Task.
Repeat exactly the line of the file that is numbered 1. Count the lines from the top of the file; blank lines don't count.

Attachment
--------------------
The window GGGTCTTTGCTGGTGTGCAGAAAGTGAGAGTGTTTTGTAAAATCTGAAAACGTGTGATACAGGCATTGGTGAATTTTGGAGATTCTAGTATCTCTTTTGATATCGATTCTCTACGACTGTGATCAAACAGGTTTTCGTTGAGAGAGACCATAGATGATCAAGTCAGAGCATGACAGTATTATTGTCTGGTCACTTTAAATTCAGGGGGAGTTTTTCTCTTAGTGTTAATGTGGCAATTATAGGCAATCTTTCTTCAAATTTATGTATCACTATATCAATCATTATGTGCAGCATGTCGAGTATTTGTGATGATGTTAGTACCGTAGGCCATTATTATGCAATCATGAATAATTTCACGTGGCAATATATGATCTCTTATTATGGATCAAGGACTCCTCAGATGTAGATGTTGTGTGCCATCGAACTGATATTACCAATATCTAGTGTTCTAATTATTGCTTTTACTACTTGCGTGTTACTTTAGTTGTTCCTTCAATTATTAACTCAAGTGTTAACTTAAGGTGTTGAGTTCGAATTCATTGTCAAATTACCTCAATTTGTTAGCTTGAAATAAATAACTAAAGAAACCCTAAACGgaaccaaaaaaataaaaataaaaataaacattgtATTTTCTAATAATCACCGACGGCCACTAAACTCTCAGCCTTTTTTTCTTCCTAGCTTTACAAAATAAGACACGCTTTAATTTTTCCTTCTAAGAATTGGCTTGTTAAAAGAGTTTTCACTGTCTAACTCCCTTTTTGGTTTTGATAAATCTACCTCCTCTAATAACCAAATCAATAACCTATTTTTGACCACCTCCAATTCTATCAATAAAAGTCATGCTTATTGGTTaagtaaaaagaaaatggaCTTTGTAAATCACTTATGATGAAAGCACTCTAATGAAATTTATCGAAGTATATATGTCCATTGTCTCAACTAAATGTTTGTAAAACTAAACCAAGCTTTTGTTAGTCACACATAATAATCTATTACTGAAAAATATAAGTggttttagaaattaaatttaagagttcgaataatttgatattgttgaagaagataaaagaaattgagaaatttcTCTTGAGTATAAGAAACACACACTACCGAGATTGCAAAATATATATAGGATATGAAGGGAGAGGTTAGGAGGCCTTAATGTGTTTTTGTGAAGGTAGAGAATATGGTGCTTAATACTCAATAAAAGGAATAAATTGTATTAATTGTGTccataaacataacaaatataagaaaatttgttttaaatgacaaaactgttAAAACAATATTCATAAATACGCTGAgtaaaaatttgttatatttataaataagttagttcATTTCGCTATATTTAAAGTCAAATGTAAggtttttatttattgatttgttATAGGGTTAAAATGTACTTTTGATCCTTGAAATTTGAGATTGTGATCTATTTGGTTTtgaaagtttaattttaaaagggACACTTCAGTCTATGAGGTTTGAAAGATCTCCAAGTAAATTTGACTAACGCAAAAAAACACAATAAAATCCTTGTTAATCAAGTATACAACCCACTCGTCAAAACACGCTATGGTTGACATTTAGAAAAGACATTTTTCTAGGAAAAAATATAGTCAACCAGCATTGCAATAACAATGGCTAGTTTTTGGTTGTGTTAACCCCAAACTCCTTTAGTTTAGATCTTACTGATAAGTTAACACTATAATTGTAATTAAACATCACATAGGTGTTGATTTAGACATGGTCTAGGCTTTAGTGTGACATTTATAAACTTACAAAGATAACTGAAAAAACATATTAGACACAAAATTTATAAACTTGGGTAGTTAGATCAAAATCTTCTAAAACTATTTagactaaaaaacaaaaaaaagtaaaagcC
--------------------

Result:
The window GGGTCTTTGCTGGTGTGCAGAAAGTGAGAGTGTTTTGTAAAATCTGAAAACGTGTGATACAGGCATTGGTGAATTTTGGAGATTCTAGTATCTCTTTTGATATCGATTCTCTACGACTGTGATCAAACAGGTTTTCGTTGAGAGAGACCATAGATGATCAAGTCAGAGCATGACAGTATTATTGTCTGGTCACTTTAAATTCAGGGGGAGTTTTTCTCTTAGTGTTAATGTGGCAATTATAGGCAATCTTTCTTCAAATTTATGTATCACTATATCAATCATTATGTGCAGCATGTCGAGTATTTGTGATGATGTTAGTACCGTAGGCCATTATTATGCAATCATGAATAATTTCACGTGGCAATATATGATCTCTTATTATGGATCAAGGACTCCTCAGATGTAGATGTTGTGTGCCATCGAACTGATATTACCAATATCTAGTGTTCTAATTATTGCTTTTACTACTTGCGTGTTACTTTAGTTGTTCCTTCAATTATTAACTCAAGTGTTAACTTAAGGTGTTGAGTTCGAATTCATTGTCAAATTACCTCAATTTGTTAGCTTGAAATAAATAACTAAAGAAACCCTAAACGgaaccaaaaaaataaaaataaaaataaacattgtATTTTCTAATAATCACCGACGGCCACTAAACTCTCAGCCTTTTTTTCTTCCTAGCTTTACAAAATAAGACACGCTTTAATTTTTCCTTCTAAGAATTGGCTTGTTAAAAGAGTTTTCACTGTCTAACTCCCTTTTTGGTTTTGATAAATCTACCTCCTCTAATAACCAAATCAATAACCTATTTTTGACCACCTCCAATTCTATCAATAAAAGTCATGCTTATTGGTTaagtaaaaagaaaatggaCTTTGTAAATCACTTATGATGAAAGCACTCTAATGAAATTTATCGAAGTATATATGTCCATTGTCTCAACTAAATGTTTGTAAAACTAAACCAAGCTTTTGTTAGTCACACATAATAATCTATTACTGAAAAATATAAGTggttttagaaattaaatttaagagttcgaataatttgatattgttgaagaagataaaagaaattgagaaatttcTCTTGAGTATAAGAAACACACACTACCGAGATTGCAAAATATATATAGGATATGAAGGGAGAGGTTAGGAGGCCTTAATGTGTTTTTGTGAAGGTAGAGAATATGGTGCTTAATACTCAATAAAAGGAATAAATTGTATTAATTGTGTccataaacataacaaatataagaaaatttgttttaaatgacaaaactgttAAAACAATATTCATAAATACGCTGAgtaaaaatttgttatatttataaataagttagttcATTTCGCTATATTTAAAGTCAAATGTAAggtttttatttattgatttgttATAGGGTTAAAATGTACTTTTGATCCTTGAAATTTGAGATTGTGATCTATTTGGTTTtgaaagtttaattttaaaagggACACTTCAGTCTATGAGGTTTGAAAGATCTCCAAGTAAATTTGACTAACGCAAAAAAACACAATAAAATCCTTGTTAATCAAGTATACAACCCACTCGTCAAAACACGCTATGGTTGACATTTAGAAAAGACATTTTTCTAGGAAAAAATATAGTCAACCAGCATTGCAATAACAATGGCTAGTTTTTGGTTGTGTTAACCCCAAACTCCTTTAGTTTAGATCTTACTGATAAGTTAACACTATAATTGTAATTAAACATCACATAGGTGTTGATTTAGACATGGTCTAGGCTTTAGTGTGACATTTATAAACTTACAAAGATAACTGAAAAAACATATTAGACACAAAATTTATAAACTTGGGTAGTTAGATCAAAATCTTCTAAAACTATTTagactaaaaaacaaaaaaaagtaaaagcC